Brian Garfield: Hopscotch

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Brian Garfield Hopscotch
  • Название:
    Hopscotch
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  • Жанр:
    Шпионский детектив / на английском языке
  • Язык:
    Английский
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Hopscotch: краткое содержание, описание и аннотация

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Brian Garfield


Hopscotch

— 1 -

In Paris the gambling was hidden but easy enough to find. This one was in the fifteenth arrondissement near the Citroen factory. The thick door had an iron ring for a handle; a thug absurdly disguised as a doorman admitted Kendig and there was a woman at a desk, attractive enough but she had a cool hard air. Kendig went through the tedium of establishing the credentials of his innocence-he was not a flic, he was not Sicilian, he was not Union Corse, he was not this or that. “Just a tourist. I’ve been here before-with Mme. Labrie. There isn’t a message for me by any chance?”

There wasn’t. Kendig paid the membership admission and crossed to the elevator. There will be an interesting message for you tonight at the Club Rouge. It had been typed, no signature; delivered to his concierge by an urchin clutching a five-franc note.

He went up in a lift cage piloted by a little fellow whose face was the texture of old rubber dried grey by a desert sun: the look of an Algerian veteran. The old fellow opened the gate on the third etage. “Bonne chance, M’sieur.” Behind the smile was a leering cynicism.

Kendig’s fathomless eyes looked past the tables at a desolate emptiness of his own. The crowd was moderate, the decor discreet, the costumery tiresomely fashionable. Soft laughter here, hard silence there: winners and losers. The bright lighting leeched their faces of color. Kendig drifted among the felted tables. A croupier recognized him from somewhere and smiled; he was in the uniform-the tuxedo that only appeared to have pockets; to discourage temptation. Kendig said, “They’ve moved the poker?”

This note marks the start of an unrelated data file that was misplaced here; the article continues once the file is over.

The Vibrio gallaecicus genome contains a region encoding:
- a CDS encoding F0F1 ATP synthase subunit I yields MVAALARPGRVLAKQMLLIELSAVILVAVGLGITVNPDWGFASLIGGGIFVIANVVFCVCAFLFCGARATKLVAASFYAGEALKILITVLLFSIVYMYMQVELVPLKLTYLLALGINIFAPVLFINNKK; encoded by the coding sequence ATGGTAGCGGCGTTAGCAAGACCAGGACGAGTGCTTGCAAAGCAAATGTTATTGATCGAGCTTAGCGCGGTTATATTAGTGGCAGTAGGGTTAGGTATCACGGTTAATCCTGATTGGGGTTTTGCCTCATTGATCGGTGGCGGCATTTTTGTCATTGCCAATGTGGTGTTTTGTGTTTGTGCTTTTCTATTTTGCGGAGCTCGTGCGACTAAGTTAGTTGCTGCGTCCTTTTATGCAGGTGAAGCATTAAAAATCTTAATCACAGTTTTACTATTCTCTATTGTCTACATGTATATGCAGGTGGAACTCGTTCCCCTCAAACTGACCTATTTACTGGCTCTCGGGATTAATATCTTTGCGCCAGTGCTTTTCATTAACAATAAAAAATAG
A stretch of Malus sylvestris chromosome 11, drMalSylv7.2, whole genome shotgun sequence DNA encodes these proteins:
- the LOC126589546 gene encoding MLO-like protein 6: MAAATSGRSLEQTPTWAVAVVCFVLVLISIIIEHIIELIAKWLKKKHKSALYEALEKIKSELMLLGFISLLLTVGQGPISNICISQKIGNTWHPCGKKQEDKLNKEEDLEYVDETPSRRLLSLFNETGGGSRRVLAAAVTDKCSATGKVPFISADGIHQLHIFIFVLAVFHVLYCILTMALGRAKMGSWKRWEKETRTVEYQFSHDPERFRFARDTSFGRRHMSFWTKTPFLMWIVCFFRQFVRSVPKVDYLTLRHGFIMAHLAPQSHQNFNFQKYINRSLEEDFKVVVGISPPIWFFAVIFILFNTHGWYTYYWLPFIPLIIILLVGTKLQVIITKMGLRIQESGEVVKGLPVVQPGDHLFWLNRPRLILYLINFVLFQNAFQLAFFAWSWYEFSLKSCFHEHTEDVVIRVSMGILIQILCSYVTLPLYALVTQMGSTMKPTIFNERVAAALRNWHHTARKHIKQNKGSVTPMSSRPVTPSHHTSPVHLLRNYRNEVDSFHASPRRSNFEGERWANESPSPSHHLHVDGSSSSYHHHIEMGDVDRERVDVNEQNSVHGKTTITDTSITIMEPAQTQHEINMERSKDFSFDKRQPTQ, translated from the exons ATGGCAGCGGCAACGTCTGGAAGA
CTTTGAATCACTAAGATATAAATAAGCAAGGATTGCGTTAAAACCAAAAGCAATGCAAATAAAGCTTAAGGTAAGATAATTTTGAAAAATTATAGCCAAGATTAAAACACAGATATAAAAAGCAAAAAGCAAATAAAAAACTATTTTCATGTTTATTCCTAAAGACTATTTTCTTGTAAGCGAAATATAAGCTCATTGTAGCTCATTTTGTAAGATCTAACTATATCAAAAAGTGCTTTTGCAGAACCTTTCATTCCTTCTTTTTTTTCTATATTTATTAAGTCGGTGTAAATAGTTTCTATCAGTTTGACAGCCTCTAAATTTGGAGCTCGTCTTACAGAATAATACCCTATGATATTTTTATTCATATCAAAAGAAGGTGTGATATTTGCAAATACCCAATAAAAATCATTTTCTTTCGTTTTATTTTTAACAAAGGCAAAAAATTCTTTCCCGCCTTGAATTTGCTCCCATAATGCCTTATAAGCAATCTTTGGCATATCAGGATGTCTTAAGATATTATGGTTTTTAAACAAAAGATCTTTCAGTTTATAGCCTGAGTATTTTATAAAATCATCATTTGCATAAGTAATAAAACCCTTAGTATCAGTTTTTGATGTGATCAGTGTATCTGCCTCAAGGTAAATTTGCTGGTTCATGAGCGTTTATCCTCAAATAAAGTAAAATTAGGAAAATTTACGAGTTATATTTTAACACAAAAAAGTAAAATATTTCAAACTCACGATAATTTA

“You must speak with the maitre.” The croupier glanced toward a largish man in black who loomed over the neighboring wheel.

Kendig had a word with the maitre and had to show his bankroll to the cashier behind a cage. He bought five thousand francs in rectangular chips and the maitre guided him officiously past the tables to an oak door with massive polished brass fittings. Beyond it Kendig found the game, six players around a table that accommodated eight chairs. A houseman stood in the shadows.

There was one woman in the game; he knew who she was but they’d never met. He knew the American, Paul Jaynes; the others were strangers.

Jaynes gave him a debonair greeting and the others glanced at him but Kendig hung back until they had finished the hand. They were playing seven stud-unusual for a room like this. And the house wasn’t dealing.

The woman won the hand and gathered the pot; the maitre bowed his way out and Kendig pulled out one of the empty chairs and sat down with his chips. His place was between Jaynes and the woman, with the woman on his left; he knew Jaynes’s manner of play and it didn’t trouble him to be downwind of the American.

“Been a while,” Jaynes said with his beefy smile and Kendig nodded acknowledgment. Jaynes had a deep suntan and a huckster’s compulsion to touch anyone to whom he spoke. He was a film producer of independently financed sex-and-sandal epics. The others had the same look: businessmen, promoters-two Frenchmen, a German, a Swede. The woman he knew by sight and reputation; he’d seen dossiers on her-she’d spent a few years as patroness of American exiles in Algeria before she’d tired of the game or been frightened out of it by the professionals. She had been married to a banker but there’d been a divorce and she’d reverted to her maiden name.

“Pot limit of course,” Jaynes told him, laying out the ground rules. “Check-raise. It’s not table stakes-you can go into your pocket if you want to. Or you can tap out. We try to make it easy on ourselves.” He smiled; it was a little nervous-it looked as if he might have started with a larger stake than he had now. “Ante twenty-five francs to the player. The house takes one ante for its cut.”